How do these “parts” fit together? What relationships are there between them? What assumptions or blind spots about them must be acknowledged?

Connecting with dignity

Leaders can improve their thinking by truly involving different perspectives regarding their organisation’s biggest challenges. Many of these issues are now so “wicked” that leaders cannot resolve them on their own or within their teams. Through collaboration, leaders can not only improve their understanding of their context faced and their decisions, but also this “collision” of perspectives can innovatively create solutions that can be translated into other products or services.

Truly involving others, however, is difficult for many leaders. It requires avoiding the desire to control the process or the outcomes obtained. Collaborating requires sharing control, sharing power. A mindset that focuses on the dignity of “the other” will successfully facilitate this. That means seeing the worth in all people as well as their ideas and insights. That is not a traditional way of thinking.

One way for leaders to start improving their ability to collaborate is by seeking feedback on issues before decisions are made, seeking feedback from staff, stakeholders, even those you dislike talking to! And approaching each conversation with curiousity and humility is priceless.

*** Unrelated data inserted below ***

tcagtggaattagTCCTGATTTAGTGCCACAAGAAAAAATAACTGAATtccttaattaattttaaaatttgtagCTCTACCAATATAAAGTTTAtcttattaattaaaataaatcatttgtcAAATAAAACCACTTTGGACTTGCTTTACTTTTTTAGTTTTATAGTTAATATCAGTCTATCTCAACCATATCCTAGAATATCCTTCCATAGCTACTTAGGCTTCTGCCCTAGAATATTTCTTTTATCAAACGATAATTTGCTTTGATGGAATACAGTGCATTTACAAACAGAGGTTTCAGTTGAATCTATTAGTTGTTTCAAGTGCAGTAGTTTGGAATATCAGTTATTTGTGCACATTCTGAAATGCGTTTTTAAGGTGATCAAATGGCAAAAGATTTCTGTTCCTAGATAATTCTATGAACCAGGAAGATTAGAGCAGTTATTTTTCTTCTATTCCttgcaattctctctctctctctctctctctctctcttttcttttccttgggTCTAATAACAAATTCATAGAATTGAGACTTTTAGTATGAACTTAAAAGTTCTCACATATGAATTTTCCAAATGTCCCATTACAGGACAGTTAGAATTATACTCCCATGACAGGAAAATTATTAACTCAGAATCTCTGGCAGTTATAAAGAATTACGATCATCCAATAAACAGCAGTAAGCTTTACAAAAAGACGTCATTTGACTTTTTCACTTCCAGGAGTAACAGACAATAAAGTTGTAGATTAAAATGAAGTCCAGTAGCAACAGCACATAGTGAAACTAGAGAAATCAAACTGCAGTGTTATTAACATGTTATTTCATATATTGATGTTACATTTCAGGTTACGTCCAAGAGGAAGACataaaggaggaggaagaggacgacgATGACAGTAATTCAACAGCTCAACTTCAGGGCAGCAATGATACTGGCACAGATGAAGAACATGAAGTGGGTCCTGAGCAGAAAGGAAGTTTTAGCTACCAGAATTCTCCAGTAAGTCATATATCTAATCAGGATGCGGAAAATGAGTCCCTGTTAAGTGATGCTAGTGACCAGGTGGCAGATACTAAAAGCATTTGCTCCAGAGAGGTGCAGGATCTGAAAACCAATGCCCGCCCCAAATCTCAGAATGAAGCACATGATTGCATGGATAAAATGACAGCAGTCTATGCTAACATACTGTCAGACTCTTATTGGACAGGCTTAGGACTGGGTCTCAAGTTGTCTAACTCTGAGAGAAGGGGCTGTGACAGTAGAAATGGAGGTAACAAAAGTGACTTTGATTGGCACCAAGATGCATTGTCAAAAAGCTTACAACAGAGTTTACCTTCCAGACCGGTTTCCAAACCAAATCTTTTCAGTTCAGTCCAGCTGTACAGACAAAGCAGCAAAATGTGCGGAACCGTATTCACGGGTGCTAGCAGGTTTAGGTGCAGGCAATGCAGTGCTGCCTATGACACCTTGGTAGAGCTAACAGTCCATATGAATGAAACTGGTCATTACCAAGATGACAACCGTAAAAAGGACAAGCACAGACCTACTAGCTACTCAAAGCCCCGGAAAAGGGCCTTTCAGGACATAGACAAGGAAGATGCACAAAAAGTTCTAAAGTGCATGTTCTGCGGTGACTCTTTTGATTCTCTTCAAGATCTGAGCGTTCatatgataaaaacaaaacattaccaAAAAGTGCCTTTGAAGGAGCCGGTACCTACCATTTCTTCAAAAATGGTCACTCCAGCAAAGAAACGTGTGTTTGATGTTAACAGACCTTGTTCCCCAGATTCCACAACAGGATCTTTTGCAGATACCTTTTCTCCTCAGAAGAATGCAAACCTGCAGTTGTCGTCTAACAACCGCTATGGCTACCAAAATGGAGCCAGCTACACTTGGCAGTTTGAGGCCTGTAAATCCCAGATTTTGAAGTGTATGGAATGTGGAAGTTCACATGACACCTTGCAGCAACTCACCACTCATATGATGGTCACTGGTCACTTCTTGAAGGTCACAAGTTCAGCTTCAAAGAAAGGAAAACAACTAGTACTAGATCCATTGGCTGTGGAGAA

Leaning into the shocks

To fulfil those collaborative efforts is complicated by there being more frequent and larger unforeseen bumps, shocks and crises than was traditionally the case. Hierarchical leadership is unable to cope with a constant state of flux; agility is critical. Leaders must now organise work in shorter cycles, learning and adjusting as progress is monitored at every stage. While this is challenging, this is possible by removing the need for control and enabling self-organising teams.

Leaders can also benefit by being well prepared for the future. We can’t predict what lies ahead; but, rather than dangerously relying solely on what we know today, we can anticipate the future by calling on futures thinking or foresight. It will be of vital importance if leaders are to anticipate what are the next seismic waves we may experience and then be better prepared.

What assumptions do you have about the future? Are they based on the past? What implications does this create?

We need you

Acknowledging that leadersh#t exists is scary. It isn’t a reflection on any individual; it reflects a world that has not confronted the fact that our traditional organisational stories, mindsets and leadership styles are buckling.

Futurist David Houle asserts in A Look in 2022, “the new and future realities are rushing in everywhere one looks … The old holds on, but is gasping and failing.” Time is up.

The mechanistic view towards the challenges that organisations face, in a world experiencing VUCA, has not served us well. Without shifting to a more collective style of leadership, a growing array of gradual then sudden breeches of what we take for granted as normality will be prompted.

In response, we need to transcend tradition. We urgently need bold leaders. Leaders like you.

David Ross is an international strategist, founder of Phoenix Strategic Management and author of Confronting the Storm: Regenerating Leadership and Hope in the Age of Uncertainty